February 22, 2006 | 11 Comments
The Supreme Court unanimously ruled yesterday that a religious sect which drinks a sacramental tea containing a hallucinogen may be entitled to an exemption from the Controlled Substance Act. Insofar as the lower court had found that the evidence submitted by both sides on the drug’s health risks and the potential for diversion to recreational users was virtually balanced, the Supreme Court held that the Government had failed to demonstrate a “compelling interest” to halt the practice under the Religious Freedom Restoration Act.
What this means is that only the religious have a Constitutional right to get high. The pleasure people get from taking drugs they think helps them see God has been declared more important than the pleasure derived by recreational users. It’s a clear case of favoring religion over non-religion. The sect can continue to use the drug so long as they show they’re using it safely. But no one else gets that chance to try it, no matter what precautions they promise to take.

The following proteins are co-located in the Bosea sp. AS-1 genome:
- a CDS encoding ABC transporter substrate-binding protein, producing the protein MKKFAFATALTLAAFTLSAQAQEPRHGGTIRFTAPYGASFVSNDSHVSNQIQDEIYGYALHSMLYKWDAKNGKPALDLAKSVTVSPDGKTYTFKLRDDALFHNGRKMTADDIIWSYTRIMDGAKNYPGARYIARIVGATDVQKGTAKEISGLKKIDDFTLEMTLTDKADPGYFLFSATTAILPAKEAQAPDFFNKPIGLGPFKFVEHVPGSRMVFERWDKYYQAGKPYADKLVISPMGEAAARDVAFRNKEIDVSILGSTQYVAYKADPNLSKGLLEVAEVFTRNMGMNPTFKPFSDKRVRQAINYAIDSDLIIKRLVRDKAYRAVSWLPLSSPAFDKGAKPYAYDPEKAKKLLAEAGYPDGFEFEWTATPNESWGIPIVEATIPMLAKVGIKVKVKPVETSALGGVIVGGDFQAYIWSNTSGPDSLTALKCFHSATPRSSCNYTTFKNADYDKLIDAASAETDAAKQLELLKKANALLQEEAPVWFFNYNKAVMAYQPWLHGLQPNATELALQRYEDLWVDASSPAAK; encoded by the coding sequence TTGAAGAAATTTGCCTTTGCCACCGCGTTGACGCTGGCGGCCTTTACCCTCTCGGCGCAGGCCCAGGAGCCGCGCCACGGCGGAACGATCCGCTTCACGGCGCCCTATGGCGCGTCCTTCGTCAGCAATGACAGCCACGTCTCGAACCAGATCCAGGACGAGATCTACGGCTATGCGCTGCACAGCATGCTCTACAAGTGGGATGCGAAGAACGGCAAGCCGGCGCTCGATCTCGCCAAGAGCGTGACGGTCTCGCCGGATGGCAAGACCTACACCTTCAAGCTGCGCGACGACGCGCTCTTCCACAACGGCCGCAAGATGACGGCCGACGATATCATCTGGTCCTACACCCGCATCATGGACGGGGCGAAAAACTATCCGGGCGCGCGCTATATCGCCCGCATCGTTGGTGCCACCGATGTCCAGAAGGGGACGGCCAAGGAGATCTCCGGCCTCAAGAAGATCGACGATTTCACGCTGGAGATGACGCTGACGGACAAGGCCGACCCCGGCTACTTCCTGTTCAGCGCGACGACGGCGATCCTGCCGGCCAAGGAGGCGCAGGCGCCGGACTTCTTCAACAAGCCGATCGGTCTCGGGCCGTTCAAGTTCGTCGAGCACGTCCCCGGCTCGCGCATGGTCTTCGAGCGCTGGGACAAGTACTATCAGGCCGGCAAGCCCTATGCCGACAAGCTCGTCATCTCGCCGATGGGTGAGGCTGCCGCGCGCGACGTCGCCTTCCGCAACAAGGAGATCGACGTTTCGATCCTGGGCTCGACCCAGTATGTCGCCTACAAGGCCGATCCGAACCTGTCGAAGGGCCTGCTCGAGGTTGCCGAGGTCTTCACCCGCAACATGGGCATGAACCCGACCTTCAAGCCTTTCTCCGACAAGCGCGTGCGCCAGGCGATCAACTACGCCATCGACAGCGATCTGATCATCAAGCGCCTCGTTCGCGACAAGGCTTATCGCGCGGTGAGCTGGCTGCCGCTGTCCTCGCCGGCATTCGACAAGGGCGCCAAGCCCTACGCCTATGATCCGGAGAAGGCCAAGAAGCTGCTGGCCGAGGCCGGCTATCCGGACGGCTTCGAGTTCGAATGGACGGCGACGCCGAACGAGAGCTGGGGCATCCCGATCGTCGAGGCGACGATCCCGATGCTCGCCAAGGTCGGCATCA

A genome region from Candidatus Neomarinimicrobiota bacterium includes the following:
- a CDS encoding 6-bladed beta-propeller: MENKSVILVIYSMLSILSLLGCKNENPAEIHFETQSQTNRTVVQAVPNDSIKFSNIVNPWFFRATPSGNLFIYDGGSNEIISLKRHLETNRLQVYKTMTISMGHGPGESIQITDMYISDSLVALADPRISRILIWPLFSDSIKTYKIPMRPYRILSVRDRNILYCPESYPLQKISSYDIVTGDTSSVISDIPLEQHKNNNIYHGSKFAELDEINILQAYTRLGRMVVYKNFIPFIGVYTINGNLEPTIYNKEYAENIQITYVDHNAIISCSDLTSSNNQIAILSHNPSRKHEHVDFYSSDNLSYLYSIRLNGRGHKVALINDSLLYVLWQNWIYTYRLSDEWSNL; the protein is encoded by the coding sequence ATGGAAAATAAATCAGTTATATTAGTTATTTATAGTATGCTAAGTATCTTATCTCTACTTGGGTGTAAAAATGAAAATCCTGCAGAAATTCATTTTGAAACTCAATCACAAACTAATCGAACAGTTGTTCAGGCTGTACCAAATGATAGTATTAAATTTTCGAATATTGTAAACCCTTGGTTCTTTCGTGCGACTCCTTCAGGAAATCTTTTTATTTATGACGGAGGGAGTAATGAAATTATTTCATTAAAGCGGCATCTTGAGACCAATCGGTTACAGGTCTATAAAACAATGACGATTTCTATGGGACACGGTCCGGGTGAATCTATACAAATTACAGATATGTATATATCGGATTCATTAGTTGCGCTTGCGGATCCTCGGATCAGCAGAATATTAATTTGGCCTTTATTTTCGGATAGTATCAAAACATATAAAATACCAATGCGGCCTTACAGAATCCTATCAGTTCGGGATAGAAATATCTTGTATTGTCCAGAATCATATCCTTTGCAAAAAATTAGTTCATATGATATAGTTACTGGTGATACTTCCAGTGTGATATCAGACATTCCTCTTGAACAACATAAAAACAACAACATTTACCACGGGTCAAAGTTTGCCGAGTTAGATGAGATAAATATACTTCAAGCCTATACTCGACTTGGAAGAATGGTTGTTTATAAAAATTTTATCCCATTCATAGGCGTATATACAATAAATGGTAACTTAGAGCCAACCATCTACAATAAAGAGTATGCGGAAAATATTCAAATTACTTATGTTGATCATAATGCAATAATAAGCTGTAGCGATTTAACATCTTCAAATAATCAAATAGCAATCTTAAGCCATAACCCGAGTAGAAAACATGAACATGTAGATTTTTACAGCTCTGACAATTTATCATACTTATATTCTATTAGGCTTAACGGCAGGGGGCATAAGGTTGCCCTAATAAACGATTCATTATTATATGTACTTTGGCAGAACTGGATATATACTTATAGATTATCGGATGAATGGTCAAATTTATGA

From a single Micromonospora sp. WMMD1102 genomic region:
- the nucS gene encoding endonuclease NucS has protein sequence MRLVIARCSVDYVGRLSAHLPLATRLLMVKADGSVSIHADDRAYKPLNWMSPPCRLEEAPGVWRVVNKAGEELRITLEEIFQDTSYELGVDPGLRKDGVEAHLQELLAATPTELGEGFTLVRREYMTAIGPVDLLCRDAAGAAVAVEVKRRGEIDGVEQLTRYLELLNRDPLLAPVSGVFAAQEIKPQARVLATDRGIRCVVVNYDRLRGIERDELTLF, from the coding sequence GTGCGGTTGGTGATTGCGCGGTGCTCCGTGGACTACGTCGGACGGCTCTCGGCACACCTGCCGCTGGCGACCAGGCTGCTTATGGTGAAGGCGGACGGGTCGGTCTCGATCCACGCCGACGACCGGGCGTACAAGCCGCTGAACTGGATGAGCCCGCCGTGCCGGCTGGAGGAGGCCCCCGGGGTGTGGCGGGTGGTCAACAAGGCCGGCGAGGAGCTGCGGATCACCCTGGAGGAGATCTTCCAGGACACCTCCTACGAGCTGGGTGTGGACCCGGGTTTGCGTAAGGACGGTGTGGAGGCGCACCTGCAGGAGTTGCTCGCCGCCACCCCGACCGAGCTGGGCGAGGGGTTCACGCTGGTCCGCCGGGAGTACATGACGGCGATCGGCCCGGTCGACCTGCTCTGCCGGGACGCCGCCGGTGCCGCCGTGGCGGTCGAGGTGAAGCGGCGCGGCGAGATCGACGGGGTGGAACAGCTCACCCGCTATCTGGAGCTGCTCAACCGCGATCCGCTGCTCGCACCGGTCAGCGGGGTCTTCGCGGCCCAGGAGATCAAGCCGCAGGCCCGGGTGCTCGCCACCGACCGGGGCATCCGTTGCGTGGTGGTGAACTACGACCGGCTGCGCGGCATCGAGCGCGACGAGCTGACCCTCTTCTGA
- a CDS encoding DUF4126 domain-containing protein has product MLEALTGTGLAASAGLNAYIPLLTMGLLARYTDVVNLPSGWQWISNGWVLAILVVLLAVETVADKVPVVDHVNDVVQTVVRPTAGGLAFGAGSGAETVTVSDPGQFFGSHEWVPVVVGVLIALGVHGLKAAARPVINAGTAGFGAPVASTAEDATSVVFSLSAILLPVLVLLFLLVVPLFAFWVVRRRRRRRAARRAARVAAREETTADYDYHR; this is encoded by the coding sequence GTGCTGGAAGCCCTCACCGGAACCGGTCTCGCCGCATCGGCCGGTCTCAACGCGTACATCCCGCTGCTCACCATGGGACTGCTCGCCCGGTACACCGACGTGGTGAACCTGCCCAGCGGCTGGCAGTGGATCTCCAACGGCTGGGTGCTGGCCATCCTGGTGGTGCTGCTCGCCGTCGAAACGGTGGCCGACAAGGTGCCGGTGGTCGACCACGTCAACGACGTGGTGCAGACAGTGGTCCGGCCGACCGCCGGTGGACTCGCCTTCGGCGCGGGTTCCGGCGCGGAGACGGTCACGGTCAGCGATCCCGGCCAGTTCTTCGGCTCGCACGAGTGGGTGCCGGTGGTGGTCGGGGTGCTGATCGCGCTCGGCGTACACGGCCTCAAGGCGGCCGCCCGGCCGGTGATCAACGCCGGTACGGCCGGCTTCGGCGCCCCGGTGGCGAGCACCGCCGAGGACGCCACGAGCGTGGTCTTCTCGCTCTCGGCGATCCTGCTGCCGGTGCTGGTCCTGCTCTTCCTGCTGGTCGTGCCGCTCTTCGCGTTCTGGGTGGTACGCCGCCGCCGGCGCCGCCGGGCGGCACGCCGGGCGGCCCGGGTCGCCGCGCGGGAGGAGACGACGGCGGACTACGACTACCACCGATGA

Yeah, so what. But I do wonder if religious freedom includes the right to sample drugs as part of an effort to choose a religion to convert to. I’m not talking about a scam, but a sincere, hippie-like desire to find one’s inner self. There are a lot of dabblers out there, and they shouldn’t have to go to the trouble becoming official members of every sect whose truths they want to test.